Deck Tech: Han Bing's White Blue Dragons

Posted in GRAND PRIX SHANGHAI 2015 on May 16, 2015

By Chapman Sim

MTG Mint Card's Han Bing is the reigning China National Champion and is one of the most respected players in the country. His last solid finish was at Pro Tour Journey to Nyx, where he piloted a Bant Control deck he designed to a 41st place finish, as well as a Top 8 appearance at the previous Grand Prix Shanghai.

Known as a master of control decks amongst the local community, he has shown up with yet another brew of his own and has already secured himself a spot in Day 2! He had an interesting view about the metagame and was happy to share his thoughts with me!

Han's made the Top 8 at Grand Prix Shanghai 2014 and hopes to do it again!

Han Bing's White Blue Dragons

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A brew of his own specifically for this metagame!

Han's Blue White control deck contains similar elements to the Esper Dragons deck. He has a total of five dragons to support Silumgar's Scorn, and also the full set of Dissolve and a pair of Ojutai's Command. That makes a total of up to 10 counterspells in his deck, which is considered high in this era.

"I think that Abzan Control decks will be on the rise because Abzan Aggro is very popular. Having extra countermagic is good against them. Additional Negates and Stratus Dancer in the board compensate for the loss of Thoughtseize."

Not quite as good as Cryptic Command, but Han likes it!

What Han values the most out of his deck is the elegant and uncomplicated mana base. He almost never has to worry about being color-screwed and even has the luxury of playing three Radiant Fountains and a single Haven of the Spirit Dragon. Instead of Drown in Sorrow, Han's got the full set of Arashin Cleric. That also combos with Ojutai's Command, which improves the match up against the red decks significantly.

"Mono-Red and Atarka Red is popular in China. It is an inexpensive deck to build, and it punishes players who don't pay it respect. I choose to be prepared for it rather than ignoring it."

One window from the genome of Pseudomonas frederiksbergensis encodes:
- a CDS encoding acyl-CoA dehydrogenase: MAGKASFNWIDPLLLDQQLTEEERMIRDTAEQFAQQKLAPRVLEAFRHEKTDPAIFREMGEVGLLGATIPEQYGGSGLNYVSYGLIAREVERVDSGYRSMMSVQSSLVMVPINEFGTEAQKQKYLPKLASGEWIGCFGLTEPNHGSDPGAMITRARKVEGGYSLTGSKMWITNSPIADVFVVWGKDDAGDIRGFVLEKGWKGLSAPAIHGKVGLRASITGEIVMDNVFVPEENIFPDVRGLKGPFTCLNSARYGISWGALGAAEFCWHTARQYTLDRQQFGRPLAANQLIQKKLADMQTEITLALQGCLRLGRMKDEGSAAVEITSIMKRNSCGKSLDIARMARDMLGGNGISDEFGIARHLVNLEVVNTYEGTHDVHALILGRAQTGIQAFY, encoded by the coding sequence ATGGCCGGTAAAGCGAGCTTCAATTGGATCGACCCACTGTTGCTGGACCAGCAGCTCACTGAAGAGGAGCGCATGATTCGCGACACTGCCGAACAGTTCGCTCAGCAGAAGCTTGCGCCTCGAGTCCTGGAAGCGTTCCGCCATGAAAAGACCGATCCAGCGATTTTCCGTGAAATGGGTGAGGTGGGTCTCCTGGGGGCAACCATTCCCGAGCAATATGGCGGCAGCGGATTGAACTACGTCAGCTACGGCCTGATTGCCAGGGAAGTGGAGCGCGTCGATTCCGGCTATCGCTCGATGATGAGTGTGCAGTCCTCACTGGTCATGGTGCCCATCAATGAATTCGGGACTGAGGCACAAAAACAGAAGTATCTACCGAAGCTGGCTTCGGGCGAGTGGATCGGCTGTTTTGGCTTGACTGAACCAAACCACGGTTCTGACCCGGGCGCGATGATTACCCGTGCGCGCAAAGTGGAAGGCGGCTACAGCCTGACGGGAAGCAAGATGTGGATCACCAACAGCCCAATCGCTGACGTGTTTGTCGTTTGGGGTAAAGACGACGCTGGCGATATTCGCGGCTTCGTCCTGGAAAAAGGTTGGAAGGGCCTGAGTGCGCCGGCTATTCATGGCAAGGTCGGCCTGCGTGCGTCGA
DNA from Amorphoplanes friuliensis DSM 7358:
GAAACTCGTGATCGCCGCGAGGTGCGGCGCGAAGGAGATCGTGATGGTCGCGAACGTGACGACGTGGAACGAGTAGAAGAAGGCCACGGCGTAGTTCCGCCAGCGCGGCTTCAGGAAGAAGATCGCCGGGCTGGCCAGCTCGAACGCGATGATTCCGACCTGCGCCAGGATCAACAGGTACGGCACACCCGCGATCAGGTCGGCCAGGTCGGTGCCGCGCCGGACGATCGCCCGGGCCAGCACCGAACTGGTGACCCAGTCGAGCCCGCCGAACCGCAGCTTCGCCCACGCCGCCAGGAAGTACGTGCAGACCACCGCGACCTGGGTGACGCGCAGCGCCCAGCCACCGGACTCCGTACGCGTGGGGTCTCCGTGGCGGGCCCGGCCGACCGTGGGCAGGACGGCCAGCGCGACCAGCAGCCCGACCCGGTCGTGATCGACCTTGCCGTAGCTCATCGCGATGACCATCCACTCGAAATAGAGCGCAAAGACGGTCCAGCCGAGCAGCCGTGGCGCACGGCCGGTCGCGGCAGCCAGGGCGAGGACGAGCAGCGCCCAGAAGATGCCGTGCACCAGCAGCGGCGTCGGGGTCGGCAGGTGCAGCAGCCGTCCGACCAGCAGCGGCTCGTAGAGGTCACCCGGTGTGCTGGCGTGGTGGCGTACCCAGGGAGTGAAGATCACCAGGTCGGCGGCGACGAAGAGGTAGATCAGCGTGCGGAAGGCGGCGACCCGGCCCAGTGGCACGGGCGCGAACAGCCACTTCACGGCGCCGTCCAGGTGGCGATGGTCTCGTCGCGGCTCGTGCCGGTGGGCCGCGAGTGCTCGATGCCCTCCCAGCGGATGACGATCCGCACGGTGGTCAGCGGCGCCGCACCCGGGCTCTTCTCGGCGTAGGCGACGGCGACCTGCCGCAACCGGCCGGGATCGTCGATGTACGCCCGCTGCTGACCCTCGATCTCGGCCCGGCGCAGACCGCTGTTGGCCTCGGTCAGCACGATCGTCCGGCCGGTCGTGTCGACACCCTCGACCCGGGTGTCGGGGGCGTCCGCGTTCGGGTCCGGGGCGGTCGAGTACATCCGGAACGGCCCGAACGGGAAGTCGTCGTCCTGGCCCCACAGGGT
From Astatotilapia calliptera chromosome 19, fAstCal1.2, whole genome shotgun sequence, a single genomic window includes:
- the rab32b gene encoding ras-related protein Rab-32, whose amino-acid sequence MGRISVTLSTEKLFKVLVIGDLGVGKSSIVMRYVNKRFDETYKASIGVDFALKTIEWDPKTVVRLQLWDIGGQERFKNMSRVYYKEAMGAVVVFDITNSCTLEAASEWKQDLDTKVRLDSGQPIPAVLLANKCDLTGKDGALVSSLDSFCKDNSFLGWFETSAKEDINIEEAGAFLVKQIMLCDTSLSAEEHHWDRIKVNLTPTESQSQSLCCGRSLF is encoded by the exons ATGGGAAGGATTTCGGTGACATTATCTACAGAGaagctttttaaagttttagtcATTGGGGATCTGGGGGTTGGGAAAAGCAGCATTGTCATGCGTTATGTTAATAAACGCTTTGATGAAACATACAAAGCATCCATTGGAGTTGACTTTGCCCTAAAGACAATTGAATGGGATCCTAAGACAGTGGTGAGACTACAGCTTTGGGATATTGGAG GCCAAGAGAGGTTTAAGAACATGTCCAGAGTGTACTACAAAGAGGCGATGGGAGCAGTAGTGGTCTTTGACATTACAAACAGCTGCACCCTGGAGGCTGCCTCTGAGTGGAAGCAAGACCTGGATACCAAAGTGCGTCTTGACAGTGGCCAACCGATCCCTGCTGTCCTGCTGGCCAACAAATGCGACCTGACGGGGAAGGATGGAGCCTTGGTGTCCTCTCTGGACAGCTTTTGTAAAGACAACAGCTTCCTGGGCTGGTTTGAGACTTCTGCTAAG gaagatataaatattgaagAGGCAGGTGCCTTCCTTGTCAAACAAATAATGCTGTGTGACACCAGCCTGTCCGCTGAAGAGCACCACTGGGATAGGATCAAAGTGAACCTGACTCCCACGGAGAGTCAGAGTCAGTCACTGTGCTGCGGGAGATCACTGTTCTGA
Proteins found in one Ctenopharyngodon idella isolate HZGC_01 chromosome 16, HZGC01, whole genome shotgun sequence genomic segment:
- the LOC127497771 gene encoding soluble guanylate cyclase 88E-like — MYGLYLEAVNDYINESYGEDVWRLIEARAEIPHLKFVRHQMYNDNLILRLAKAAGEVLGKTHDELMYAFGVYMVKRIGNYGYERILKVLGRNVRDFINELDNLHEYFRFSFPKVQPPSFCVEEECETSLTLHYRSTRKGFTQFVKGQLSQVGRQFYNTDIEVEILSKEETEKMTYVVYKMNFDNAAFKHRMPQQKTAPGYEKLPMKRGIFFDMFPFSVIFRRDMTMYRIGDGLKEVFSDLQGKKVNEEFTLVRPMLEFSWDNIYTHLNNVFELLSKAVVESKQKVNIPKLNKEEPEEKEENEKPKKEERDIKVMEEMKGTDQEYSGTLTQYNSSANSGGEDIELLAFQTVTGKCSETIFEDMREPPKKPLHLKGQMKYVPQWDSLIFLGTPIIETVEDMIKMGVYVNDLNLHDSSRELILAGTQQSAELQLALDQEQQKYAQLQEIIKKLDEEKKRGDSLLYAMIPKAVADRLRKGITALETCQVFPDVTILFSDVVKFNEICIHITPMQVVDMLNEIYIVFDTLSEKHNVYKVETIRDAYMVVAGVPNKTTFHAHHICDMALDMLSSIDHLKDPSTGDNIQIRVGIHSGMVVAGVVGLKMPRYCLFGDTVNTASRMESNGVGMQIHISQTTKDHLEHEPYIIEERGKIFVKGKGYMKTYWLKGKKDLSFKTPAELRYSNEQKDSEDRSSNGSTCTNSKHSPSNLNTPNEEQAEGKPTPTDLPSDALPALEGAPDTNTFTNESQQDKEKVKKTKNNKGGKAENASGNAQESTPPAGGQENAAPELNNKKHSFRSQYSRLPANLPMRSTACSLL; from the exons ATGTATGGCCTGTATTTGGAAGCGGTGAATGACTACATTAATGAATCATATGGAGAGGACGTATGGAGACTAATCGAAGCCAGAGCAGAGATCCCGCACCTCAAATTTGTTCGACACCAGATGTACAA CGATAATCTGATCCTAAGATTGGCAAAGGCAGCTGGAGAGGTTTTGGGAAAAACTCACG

When asked about the control mirror, he was already equipped with a satisfactory response.

"Despite not having Thoughtseize, I have a great match up against Esper Dragons. When they sideboard out their removal spells, I bring in Brimaz, King of Oreskos. Sometimes the mirror match drags on for a long time, it really helps me to steal a game quickly. Mastery of the Unseen also resolves easily and all I need to do is protect it with my counterspells. Once it does, the Esper Dragons player has almost no solutions to it. The popularity of Esper Dragons has reached it peak at Grand Prix Kraków, I think it is dead right now."

Sure enough, he has yet to play any control mirror matches and he is one of the few players running Dragonlord Ojutai in the room. His plan of eschewing his black core for a white core has paid of handsomely.

"The removal is much worse though," he admits.

I have to point out that Devouring Light can hardly be compared to Hero's Downfall. Crux of Fate is better than End Hostilities because Han is playing with dragons. As for Last Breath, it is but an embarrassing substitute for Ultimate Price.

Great against the green stuff.

"That's why I have Encase in Ice and Icefall Regent. Those cards are great in the green matchup. It locks down the Deathmist Raptors, Siege Rhinos and Fleecemane Lions. And because I sacrifice the black removal spells, I am enable to play with Elspeth, Sun's Champion. That card is only getting better and better as green becomes increasingly popular. I knew I wanted to play with Elspeth today."

One of the main reasons Han wants to play with a white base.

Dig Through Time and Anticipate provide the needed card selection, while a pair of Perilous Vault and a lone Ugin, the Spirit Dragon rounded out the rest of his deck. It seems like Han has got all the holes covered. However, at the rather awkward score of 6-0-3, Han needs to buck up in tomorrow's competition.

The bright side is, however, that he's still technically undefeated! Three cheers for Ojutai!